Kim Jong Un's televised address to North Korea spoke of the need for radical economic improvements and appeared to adopt a more conciliatory tone to the South. However, some experts are far from convinced.
Newspapers hailed terms within the speech such as "radical change" as unusual - perhaps indicative of a softening stance toward the South. The question of whether it represented a turning point was raised by numerous commentators.
From a style point of view, the format of the speech was a distinct novelty. It was the first to be read by a North Korean leader since the final one delivered by his grandfather Kim Il Sung the year he died in 1994. Kim Jong Il delivered his messages as editorials in state newspapers.
However, while some hailed Kim Jong Un's televised address as a sign of the young new leader preparing to set the country on a new course, some experts found that the substance had a familiar ring to it.
Hints at "radical change" or "radical turnabout" as well as the prospect of reunification of the Korean peninsula are a regular feature of Northern propaganda, according to Rüdiger Frank, a professor at the University of Vienna’s Institute of East Asian Studies.
"As far as the term 'radical change' is concerned, this is standard wording that can be found relatively frequently in North Korean propaganda publications," Frank told DW.
"What is meant by it is not a reform in the direction of a market economy - rather it is a fairly militant figure of speech in North Korea that is used very regularly. It simply refers to the need for greater efforts to achieve the existing established goals."
Meanwhile, reunification - peaceful and without outside interference - has long been a desired aim of the North, Frank said.
"These comments are by no means new and this is certainly not a breakthrough," said Frank, who believes the media was too eager to interpret the leader’s words as indicative of reform.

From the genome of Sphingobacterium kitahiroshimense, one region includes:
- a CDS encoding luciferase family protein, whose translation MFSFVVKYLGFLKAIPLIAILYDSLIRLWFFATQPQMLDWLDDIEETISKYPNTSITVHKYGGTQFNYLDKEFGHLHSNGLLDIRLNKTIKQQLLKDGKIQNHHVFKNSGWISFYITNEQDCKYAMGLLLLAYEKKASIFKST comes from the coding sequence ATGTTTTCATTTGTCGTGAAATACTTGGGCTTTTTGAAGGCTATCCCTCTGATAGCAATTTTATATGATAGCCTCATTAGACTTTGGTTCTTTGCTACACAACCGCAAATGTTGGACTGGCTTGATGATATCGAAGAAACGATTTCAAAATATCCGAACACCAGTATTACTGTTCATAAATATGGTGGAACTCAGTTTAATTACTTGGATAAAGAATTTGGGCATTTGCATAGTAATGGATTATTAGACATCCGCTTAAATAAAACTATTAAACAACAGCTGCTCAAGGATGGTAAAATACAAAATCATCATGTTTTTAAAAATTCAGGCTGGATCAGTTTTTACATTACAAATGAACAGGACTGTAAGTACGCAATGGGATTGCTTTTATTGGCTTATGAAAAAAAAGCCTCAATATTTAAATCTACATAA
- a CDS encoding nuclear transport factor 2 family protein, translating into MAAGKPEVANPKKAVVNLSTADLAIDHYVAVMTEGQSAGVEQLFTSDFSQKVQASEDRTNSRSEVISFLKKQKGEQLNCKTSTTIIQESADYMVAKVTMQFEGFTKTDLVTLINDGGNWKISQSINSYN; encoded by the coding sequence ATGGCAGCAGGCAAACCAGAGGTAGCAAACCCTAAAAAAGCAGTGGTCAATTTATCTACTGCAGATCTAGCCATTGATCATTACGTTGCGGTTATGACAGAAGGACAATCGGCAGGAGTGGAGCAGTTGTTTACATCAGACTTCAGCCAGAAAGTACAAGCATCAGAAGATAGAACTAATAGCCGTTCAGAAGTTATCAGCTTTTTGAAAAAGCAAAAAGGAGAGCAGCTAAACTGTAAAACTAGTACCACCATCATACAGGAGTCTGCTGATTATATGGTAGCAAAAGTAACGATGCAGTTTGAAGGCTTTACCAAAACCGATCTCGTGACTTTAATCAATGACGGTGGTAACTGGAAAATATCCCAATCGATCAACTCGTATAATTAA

"The Western media has seen better days than those in which this message could be seen as a great breakthrough."
While the new North Korean leader said he placed an emphasis on economic development, he also spoke of a need to end antagonism between the North and South.
Aidan Foster-Carter, honorary senior research fellow in Sociology and Modern Korea at Leeds University saw nothing new in that message.
"Statements like that are routine," Foster-Carter told DW. "They are interwoven in North Korean discourse with quite militant threats."
Almost more important than the content of the speech, he added, was the audience it targets.
"There’s no mention that South Korea has a government that might be a counterpart or that it has a new president," he said. "This Northern rhetoric always bypasses the government and is addressed in a vague way to the people, which, in a sense, delegitimizes the South’s government."
For Foster-Carter, the repeated references to socialism, planning and science indicate that little is about to change, despite Kim speaking of the country as a potential "economic giant."
'Lack of know-how'
Such an ambition is not as unrealistic as it might sound. Half a century ago, it was the North, bolstered by resources from the rest of the Communist world, that was the greatest industrial power on the peninsula.
"The problem is (Kim Jong Un) doesn’t show any awareness as far as I can see of how that might actually be done," said Foster-Carter.
"There’s no mention of reform here. Needless to say, it's all about everybody applying science and working harder and emulating the feat of those who launched the rocket."
There is, however, one sliver of hope in Kim's speech as far as reform is concerned, Foster-Carter. It concerns a passage stating that Pyongyang aims to "generalize on an extensive scale the good experience gained at several units." Foster-Carter believes the statement could refer to an expansion of market-based farming reforms.
"I clutch at that straw," he said. "If you’re going to start changing things, you do so cautiously," he said.